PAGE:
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Re: [lammps-users] Fw: Reading Energy in Custom Pair Function
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Re: [lammps-users] Fw: Reading Energy in Custom Pair Function

From: Steve Plimpton <sjplimp@...24...>
Date: Mon, 3 Jul 2017 08:36:13 -0600

Any fix can produce output which other fixes, computes, output access.
See fix indent as a simple example.


On Sun, Jul 2, 2017 at 2:05 PM, S M <smatrix_2012@...8...> wrote:

 Thanks, Axel, I have followed the example in "fix_ave_atom.cpp" and implemented necessary computes in my fix. It works as expected now.

*Anybody in the mailing list interested in the BOND-BOOST METHOD is welcome to use this fix*

On a less important note:

This fix writes the amount of repulsive energy applied ("boostAmount") to a text file, which is in turn read by other fixes (e.g. fix_nve.cpp). Instead, I am thinking of whether boostAmount can be stored as a variable and compute, which can be accessed by other fixes without the need of a separate text file.

Can anybody help me out here?


From: Axel Kohlmeyer <akohlmey@...24...>
Sent: Saturday, July 1, 2017 6:38 PM
To: S M
Cc: lammps
Subject: Re: [lammps-users] Fw: Reading Energy in Custom Pair Function
On Sat, Jul 1, 2017 at 5:47 PM, S M <smatrix_2012@...8...> wrote:
> Hi, here is my update:
> I am writing a fix (fix_addboost) that identifies the particle in a group
> possessing the highest pair potential energy, and then applies a repulsive
> potential to that particle only (this principle is used in the bond-boost
> method, especially of Miron-Fichthorn).
> My code compiles, but I get a "segmentation fault (core dumped)" error upon
> running. I have located the problem in the following lines (lines 277-278 in
> the full code attached) that try to read "eatoms[i]".
> fprintf(screen,"eatom[i] = %f \n", eatom[i]);
> currentEnergy = eatom[i];
> I am guessing that eatoms[i] have not been called properly. I have followed
> the syntax in "compute_pe_atom.cpp" and used the following in my code:
> if (force->pair){
> double *eatom = force->pair->eatom;
>         ....
> }
> I have also included pair.h and force.h at the beginning. I have gone
> through the LAMMPS developer manual also, but I still cannot figure out what
> is going wrong.

with your current setup, LAMMPS doesn't know, that you want to use
per-atom energies, so the array is not allocated and the energy not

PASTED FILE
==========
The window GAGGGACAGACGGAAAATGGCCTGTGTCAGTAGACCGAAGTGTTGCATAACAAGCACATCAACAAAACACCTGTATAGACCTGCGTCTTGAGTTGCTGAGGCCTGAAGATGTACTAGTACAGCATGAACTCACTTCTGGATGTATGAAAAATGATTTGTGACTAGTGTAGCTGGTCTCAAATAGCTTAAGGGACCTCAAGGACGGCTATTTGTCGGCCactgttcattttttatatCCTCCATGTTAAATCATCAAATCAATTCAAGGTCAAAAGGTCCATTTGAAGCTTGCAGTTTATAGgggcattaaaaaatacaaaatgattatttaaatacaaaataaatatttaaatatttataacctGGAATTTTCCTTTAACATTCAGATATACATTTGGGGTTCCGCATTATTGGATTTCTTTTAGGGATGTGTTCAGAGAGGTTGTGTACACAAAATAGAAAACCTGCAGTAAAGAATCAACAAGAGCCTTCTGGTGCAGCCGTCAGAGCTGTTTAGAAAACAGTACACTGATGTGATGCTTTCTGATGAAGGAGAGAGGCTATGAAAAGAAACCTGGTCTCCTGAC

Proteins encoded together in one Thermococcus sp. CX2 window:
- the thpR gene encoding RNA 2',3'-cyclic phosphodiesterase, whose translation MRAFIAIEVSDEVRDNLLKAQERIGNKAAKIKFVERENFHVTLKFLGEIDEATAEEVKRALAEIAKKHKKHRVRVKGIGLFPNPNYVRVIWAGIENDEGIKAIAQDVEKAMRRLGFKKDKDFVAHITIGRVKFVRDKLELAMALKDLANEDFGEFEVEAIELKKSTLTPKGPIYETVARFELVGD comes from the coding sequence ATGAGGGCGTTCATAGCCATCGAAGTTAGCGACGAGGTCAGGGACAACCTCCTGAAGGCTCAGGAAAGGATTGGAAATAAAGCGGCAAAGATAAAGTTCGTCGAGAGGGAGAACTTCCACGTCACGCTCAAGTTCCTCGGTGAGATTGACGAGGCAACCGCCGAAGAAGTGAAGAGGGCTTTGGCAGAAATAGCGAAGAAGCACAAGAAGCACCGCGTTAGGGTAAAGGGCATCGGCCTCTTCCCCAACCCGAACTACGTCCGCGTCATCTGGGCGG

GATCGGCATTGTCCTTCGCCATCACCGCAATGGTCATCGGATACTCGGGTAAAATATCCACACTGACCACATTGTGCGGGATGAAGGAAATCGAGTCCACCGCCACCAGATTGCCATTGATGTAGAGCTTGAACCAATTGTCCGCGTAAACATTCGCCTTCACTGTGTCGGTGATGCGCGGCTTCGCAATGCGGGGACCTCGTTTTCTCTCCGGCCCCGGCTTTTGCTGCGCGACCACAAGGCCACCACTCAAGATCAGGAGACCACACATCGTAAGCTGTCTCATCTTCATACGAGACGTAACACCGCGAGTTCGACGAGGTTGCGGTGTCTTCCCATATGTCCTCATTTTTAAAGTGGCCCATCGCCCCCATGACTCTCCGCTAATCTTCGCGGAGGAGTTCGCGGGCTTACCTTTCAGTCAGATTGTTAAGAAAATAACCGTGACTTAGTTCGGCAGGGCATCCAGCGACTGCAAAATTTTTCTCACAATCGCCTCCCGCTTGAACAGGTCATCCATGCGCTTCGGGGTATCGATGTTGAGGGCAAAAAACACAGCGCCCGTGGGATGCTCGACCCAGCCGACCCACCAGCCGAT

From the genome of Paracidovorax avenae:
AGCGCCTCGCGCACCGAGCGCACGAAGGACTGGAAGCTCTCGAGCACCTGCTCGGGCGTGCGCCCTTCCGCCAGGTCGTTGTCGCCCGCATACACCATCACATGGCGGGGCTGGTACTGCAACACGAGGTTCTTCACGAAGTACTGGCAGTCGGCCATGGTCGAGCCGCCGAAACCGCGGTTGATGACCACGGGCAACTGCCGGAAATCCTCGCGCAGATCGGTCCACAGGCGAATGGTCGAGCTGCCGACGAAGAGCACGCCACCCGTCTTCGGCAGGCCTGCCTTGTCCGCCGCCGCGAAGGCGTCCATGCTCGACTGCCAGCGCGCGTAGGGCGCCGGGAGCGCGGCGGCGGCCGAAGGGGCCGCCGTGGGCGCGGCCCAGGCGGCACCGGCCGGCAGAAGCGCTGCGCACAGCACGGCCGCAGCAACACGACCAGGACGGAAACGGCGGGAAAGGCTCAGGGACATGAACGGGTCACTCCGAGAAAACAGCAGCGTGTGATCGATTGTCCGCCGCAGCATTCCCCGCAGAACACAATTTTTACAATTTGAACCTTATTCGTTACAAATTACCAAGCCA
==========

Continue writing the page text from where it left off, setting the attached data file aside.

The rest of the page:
tallied into that array.
the clean way to deal with this would be:
- create an instance of compute pe/atom with the suitable arguments
from within your fix
- read the data from the compute's vector_atom member after having
called its compute_peratom() method
- call modify->clearstep_compute() /
modify->addstep_compute(nextstep), where nextstep is the next
timestep, where you need access to the data from the compute.

see other fixes that maintain their own compute instances for more details.


> Can anybody help me solve this problem?
> Thanks,
> S
> ________________________________
> From: S M
> Sent: Sunday, June 18, 2017 2:16 PM
> To: lammps
> Subject: Re: [lammps-users] Reading Energy in Custom Pair Function
> Ok, here is the full scenario:
> I have a group of atoms at low temperature that interact with each other
> only via a LJ potential. At every timestep, I want to read the potential
> energy (from the LJ interaction) of every atom. Then, I want to identify the
> atom with the maximum potential energy, and weaken the forces acting on it,
> so that it is able to rapidly escape from the vicinity of the rest of the
> atoms.
> - When writing my previous email, I was thinking of applying a repulsive
> pair potential to the atom having the maximum potential energy, that would
> effectively weaken the original LJ interaction. That is why I thought about
> writing a custom pair potential that applies only to that specific atom in
> the group.
> - Now, I am thinking that the same can be achieved by applying an additional
> force on that same atom (and subsequent reaction forces on the other atoms),
> similar to the 'fix addforce' function. In this case, I would have to write
> a custom fix.
> In either of the above, I have to identify the atom with the maximum
> potential energy at every timestep.
> Can anybody provide some advice about how to proceed?
> Thanks,
> S

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